“London Boulevard has opened in England. That means that no matter what city or country your’e living in, THE JIG IS UP. We all live in one big community these days. There are no nations, no borders, no passports, no language barriers…there is only CyberTown. So whenever a movie opens in any major market (London, NY, LA, Berlin, Paris, Tokyo), ALL BETS ARE OFF. You stick to your word about not reviewing a film until it opens in a major market, and then it’s “olly olly in come free.”
And I mean especially if you’re a friend of the filmmaker. When his/her film opens and it gets hit by mixed or bad reviews, it’s your DUTY as a friend to stand up and do the right thing…if you liked it, half-liked it or found it partly valuable, I mean. No matter what the friend or his/her publicist says, you jump into the fray. Because come the week of an opening in a major market, the review cat is TOTALLY OUT OF THE BAG. It is wimpy to an extreme to not say something about a film you ostensibly like when a film opens and is put down by a majority of critics. You have to stand by your friends, come hell or high water.
Post-chemo, ailing Michael Douglas appears to be in the pink. A few weeks ago the supermarket tabs ran photos that made him look a little ghoulish. But in this two-day-old photo, taken at Orlando’s Epcot center, he looks healthy and gleaming. The fact that cancer causes weight loss obviously isn’t a “good” thing, but there’s no denying that Douglas looks better in this family photograph than he has in a long time.
Thanks to Awards Daily‘s Sasha Stone for the pass-along.
If you’re gonna do a Sylvester Stallone imitation, you have to stay away from yelling “Adrienne!” That’s for chumps. Serious Stallone mimics tend to use (a) his signature line from First Blood — i.e., “They drew first blood, not me” and (b) the opening line from Edgar Allen Poe‘s “The Raven,” which alludes to Stallone’s long-simmering intention to direct or star in a Poe biopic.
All you have to do is try and simulate Stallone’s reedy baritone voice, his New York-ish accent, the vaguely sneering tone and his slight speech impediment. He has problems with t’s and especially r’s. And so you say the First Blood line as follows: “They dew fuhst bluhd, nahmee.” And you sat the first line of “The Raven” as, “Wanz uppahn a mitnight duhreerwee.”
Outdoor rib roast on Gualala’s main street.
Thursday, 11.25, 7:55 am
Before today I’d never once seen a sign offering pizza and ice cream as a horse-and-carriage combo. I mean, that’s slightly disgusting.
Actual wild turkeys. They crossed the road as a tight posse, ran when I tried to inch closer for a better shot.
One thing I’m extremely thankful for is the apparently probable Presidential campaign of Sarah Palin, and the fact that at least one semi-reasonable guy (i.e., Bob Cesca) believes she could actually be elected by way of a sociopolitical perfect storm. The likelihood of her actually running against Obama is zero, of course, but dreaming about this makes me feel so warm and comfortable. A female Greg Stillson for President! Nobody appreciates the irony as much as David Cronenberg and Stephen King.
I’d read several reviews and some excerpts from Keith Richards and James Fox‘s “Life,” but I didn’t settle into the book until two days ago. I don’t trust book reviewers — I think they tend to gush, like movie critics, over anything that’s half-decent. So I was genuinely surprised and relieved when it turned out that “Life” actually is an exceptionally honest and well-written showbiz tale, and a bit more.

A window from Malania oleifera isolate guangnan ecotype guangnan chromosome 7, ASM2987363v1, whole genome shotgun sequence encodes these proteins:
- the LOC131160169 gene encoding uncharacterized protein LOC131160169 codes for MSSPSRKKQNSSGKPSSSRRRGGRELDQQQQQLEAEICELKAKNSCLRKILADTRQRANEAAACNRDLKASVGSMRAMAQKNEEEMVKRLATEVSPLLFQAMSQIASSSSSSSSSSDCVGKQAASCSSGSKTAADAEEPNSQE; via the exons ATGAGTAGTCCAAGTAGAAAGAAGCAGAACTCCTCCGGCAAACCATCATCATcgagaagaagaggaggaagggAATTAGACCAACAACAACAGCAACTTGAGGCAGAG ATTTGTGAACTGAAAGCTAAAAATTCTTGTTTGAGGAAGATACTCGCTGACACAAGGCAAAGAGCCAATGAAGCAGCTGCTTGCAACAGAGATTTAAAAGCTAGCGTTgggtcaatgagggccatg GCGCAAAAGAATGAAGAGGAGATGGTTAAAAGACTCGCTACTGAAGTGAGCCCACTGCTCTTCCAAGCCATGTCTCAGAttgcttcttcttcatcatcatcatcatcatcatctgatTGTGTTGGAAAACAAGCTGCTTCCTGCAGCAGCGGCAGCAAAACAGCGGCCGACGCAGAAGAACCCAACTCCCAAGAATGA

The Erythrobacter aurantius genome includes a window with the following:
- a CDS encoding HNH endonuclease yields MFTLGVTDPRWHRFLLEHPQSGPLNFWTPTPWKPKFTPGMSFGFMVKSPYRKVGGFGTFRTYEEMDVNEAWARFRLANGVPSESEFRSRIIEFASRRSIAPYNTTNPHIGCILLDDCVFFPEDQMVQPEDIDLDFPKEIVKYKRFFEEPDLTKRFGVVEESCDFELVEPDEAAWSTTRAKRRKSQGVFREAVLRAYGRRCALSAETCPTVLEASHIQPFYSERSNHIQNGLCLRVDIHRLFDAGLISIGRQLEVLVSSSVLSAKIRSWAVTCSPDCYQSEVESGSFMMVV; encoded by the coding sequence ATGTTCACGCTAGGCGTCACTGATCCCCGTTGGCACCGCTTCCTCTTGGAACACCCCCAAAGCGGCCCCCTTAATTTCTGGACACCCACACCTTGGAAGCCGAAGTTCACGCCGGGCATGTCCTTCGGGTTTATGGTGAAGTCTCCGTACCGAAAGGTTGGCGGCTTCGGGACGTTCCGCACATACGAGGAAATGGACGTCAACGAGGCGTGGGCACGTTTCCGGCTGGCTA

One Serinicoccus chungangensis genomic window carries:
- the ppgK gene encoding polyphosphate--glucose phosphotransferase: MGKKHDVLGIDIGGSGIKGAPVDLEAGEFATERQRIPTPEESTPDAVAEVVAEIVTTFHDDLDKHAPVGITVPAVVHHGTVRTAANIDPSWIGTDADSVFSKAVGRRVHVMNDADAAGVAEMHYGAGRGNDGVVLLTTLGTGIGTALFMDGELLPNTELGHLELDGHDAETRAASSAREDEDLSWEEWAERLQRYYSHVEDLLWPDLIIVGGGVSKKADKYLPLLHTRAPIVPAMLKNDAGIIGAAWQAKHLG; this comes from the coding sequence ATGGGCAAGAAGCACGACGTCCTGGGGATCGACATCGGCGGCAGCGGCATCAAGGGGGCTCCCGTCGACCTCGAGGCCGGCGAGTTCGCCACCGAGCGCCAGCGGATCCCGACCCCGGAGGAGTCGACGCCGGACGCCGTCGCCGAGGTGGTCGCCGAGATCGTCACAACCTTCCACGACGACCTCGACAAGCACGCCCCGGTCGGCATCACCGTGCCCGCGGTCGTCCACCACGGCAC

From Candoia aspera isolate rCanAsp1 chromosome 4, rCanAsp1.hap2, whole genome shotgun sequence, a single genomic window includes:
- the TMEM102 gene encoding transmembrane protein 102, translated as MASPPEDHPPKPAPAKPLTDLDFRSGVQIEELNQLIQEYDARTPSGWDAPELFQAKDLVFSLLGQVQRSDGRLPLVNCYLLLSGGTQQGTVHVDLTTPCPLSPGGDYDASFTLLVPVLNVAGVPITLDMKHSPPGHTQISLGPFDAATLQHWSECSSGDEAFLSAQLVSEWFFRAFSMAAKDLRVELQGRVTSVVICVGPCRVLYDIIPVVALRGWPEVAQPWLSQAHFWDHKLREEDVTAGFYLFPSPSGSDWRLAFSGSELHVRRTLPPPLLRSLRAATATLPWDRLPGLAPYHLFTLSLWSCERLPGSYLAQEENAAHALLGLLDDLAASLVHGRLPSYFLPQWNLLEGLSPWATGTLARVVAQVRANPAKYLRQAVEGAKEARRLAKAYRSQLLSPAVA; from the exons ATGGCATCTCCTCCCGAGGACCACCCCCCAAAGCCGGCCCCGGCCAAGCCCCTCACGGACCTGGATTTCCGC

Rock musicians aren’t supposed to be this lean, well-phrased and generally articulate. My suspicion is that Richards didn’t “write” a fucking word of this thing (he probably talked into a digicorder and let Fox do the rest), but it’s still my idea of a stand-out in this realm. Martin Scorsese or someone close to his level needs to make a No Direction Home-like documentary of Richards’ life, using this as a template.
All my life I’ve thought of Richards as a great rock ‘n’ roll musician but an even greater druggie degenerate. A guy who can play like Chuck Berry-plus but who slurs his words and has forgotten half the stuff he’s experienced since the early ’60s. A miracle enough that he’s not dead, I thought when I first heard of this. It would be a bit much, I thought, to expect that he might write (or co-write) a decent book. Keith is 66 and past his prime, and is probably so groggy and stumbling around that he can barely sip tea at tea time…right?
No, dead wrong, re-think it, shut up.
“It’s an eye-opening all-nighter in the studio with a master craftsman disclosing the alchemical secrets of his art,” wrote N.Y. Times reviewer Michiko Kakutani. “And it’s the intimate and moving story of one man’s long strange trip over the decades, told in dead-on, visceral prose without any of the pretense, caution or self-consciousness that usually attend great artists sitting for their self-portraits…Mr. Richards has found a way to channel his own avidity, his own deep soul hunger for music and to make us feel the connections that bind one generation of musicians to another.”
Sample passage (from page 251): “Levitation is is probably the closest analogy to what I feel — whether it’s ‘Jumpin’ Jack Flash’ or ‘Satisfaction’ or ‘All Down The Line’ — when I realize I’ve hit the right tempo and the band’s behind me. It’s like taking off in a Learjet. I have no sense that my feet are touching the ground. I’m elevated to this other place. People say, ‘Why don’t you give it up?’ I can’t retire until I croak. I don’t think they quite understand what I get out of this. I’m not doing it just for the money or for you. I’m doing it for me.”
The “years of waiting and months of preparation” thing plus learning the moves like a pro with the anorexic ballet-dancer bod is what seals the Best Actress deal for Natalie Portman. What she did is analogous to Robert De Niro‘s commitment to playing muscular and fat Jake LaMotta in Raging Bull. Once this settles in among the rank-and-file, it’s over.